They Will Be My Children

Recently, my family took care of three foster kids for an afternoon so the foster parents could attend an event out of town. The kids spent most of the time playing with Legos at our dining room table. My compassionate 15-year-old stated, while we were alone in the kitchen, “We should adopt them!” I thought about how these kids don’t have a permanent home yet. Even though they have a wonderful family who loves them and cares for their needs, they don’t have a father and mother who have committed to unconditionally calling them their children. So, yes, I considered it for a moment. And then, I walked to the table to help one of the boys find some missing pieces for the Lego X-Wing.

As I read Revelation 21, describing the coming of the “New Jerusalem,” I take note of its glorious revealing as a loud voice proclaims with excitement, “Look! God’s dwelling place is now among the people.” I imagine how magnificent it will all be. It will be more beautiful than the most incredible sunset and more majestic than the most brilliant mountain range. However, what jumps out at me are the words, “I will be their God and they will be my children” (v.7b). A couple verses before, God joyfully shouts, “I am making everything new!” Joyful, not because he gets to show off his latest building project, but because the redemption plan that was finished at the cross is now bringing his children to himself.

Revelation 21:6-8
He said to me: “It is done. I am the Alpha and the Omega, the Beginning and the End. To the thirsty I will give water without cost from the spring of the water of life. Those who are victorious will inherit all this, and I will be their God and they will be my children. But the cowardly, the unbelieving, the vile, the murderers, the sexually immoral, those who practice magic arts, the idolaters and all liars—they will be consigned to the fiery lake of burning sulfur. This is the second death.”

We also need to keep in mind that, in the previous chapter, John witnesses a horrifying scene as Satan deceives nations and surrounds God’s army. In response, God sends fire from heaven, destroying Satan’s army, and throwing him into the lake of fire to “be tormented day and night forever and ever” (20:10b). There will be great unrest during that time as evil is destroyed and death is defeated by our just and holy God. At the same time, God’s heart will be breaking as some of his creation is sent to eternal damnation (20:14). He loves them and his ultimate desire is to call them his children.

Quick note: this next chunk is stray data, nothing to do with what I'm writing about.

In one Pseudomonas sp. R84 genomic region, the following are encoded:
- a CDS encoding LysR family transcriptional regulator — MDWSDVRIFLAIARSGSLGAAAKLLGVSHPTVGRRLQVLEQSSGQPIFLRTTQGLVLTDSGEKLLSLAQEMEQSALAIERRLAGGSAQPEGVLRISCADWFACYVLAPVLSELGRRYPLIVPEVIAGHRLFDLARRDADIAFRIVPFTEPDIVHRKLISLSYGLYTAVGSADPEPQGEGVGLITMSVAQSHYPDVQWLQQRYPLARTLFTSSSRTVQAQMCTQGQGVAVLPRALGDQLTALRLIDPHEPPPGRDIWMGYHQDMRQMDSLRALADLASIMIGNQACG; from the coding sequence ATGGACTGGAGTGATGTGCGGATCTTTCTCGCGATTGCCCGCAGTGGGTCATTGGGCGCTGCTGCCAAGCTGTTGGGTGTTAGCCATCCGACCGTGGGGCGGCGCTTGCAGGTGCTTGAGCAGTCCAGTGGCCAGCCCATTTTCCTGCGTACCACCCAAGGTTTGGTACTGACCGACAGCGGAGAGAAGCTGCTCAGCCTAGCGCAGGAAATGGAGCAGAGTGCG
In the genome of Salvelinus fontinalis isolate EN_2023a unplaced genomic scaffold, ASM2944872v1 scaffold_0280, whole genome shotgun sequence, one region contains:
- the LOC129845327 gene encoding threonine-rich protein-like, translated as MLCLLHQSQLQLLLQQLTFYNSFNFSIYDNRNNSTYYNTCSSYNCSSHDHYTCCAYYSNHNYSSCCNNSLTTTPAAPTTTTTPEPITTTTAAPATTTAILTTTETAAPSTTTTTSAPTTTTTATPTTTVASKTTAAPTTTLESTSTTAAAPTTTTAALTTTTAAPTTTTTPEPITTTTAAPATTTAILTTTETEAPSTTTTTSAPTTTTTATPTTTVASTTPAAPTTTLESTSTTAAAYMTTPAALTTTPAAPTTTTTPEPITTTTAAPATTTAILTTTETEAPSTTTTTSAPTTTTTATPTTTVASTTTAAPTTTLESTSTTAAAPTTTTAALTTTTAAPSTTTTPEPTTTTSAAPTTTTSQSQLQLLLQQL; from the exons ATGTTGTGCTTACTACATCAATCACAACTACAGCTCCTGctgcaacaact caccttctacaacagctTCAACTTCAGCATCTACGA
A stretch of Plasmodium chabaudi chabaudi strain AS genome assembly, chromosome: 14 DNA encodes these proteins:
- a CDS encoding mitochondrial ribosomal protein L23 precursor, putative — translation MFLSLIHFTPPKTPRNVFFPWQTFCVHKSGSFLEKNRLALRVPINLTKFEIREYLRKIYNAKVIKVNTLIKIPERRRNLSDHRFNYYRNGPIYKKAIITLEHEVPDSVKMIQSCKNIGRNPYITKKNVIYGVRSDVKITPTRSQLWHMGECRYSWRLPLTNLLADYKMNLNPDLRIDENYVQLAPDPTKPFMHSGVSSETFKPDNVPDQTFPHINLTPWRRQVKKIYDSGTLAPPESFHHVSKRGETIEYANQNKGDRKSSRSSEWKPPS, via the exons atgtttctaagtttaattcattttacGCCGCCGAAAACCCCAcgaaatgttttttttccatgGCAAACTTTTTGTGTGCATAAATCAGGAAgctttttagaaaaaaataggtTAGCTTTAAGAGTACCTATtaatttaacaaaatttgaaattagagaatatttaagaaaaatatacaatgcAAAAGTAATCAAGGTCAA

John shares in his Gospel how to become a child of God. “Yet to all who did receive him, to those who believed in his name, he gave the right to become children of God” (John 1:12). Starting in Genesis, right after the Fall, God promises the serpent, “And I will put enmity between you and the woman, and between your offspring and hers; he will crush your head, and you will strike his heel” (Gen 3:15). We see the thread of God’s promise of salvation pulled through the Bible, all the way to the end of Revelation, where God tells John, “Those who are victorious will inherit all this, and I will be their God and they will be my children” (21:7b).
Did you hear that? The Creator of this universe, our perfect, holy God promises you, me, and all who trust in Jesus, “I will be their God and they will be my children.”

As you receive Jesus, you are his child.
I am his child.

John 1 also describes what it means to be a child of God: “Children born not of natural descent, nor of human decision or a husband’s will, but born of God” (1:13). Through the dark moments of this sinful world, the violence of the Last Battle, and the heartbreaking and joyous final judgment, we can know that we have a holy, righteous, and just God who doesn’t simply love us, but calls us his children. Whether we already have a loving earthly family or we are waiting for one (like the three foster kids who spent the afternoon in our home), we can all look forward to an eternal home with our God, who declares with absolute love and authority that we are his children, “not of natural descent… but born of God!”

So while we are here, in this broken world, Jesus calls us to make disciples of all nations (Matt 28:19-20). His heart is breaking as he anticipates sending any of his creation to eternal damnation. Does my heart break for my neighbor? As a Disciple-Making Church, we are called to share the love that God has for our neighbors through word and deed, as a reflection of the God who loves them and desires to hold them in his arms as his children.

Tim Mathiesen serves as Director of Communications & Prayer for the Church of the Lutheran Brethren.

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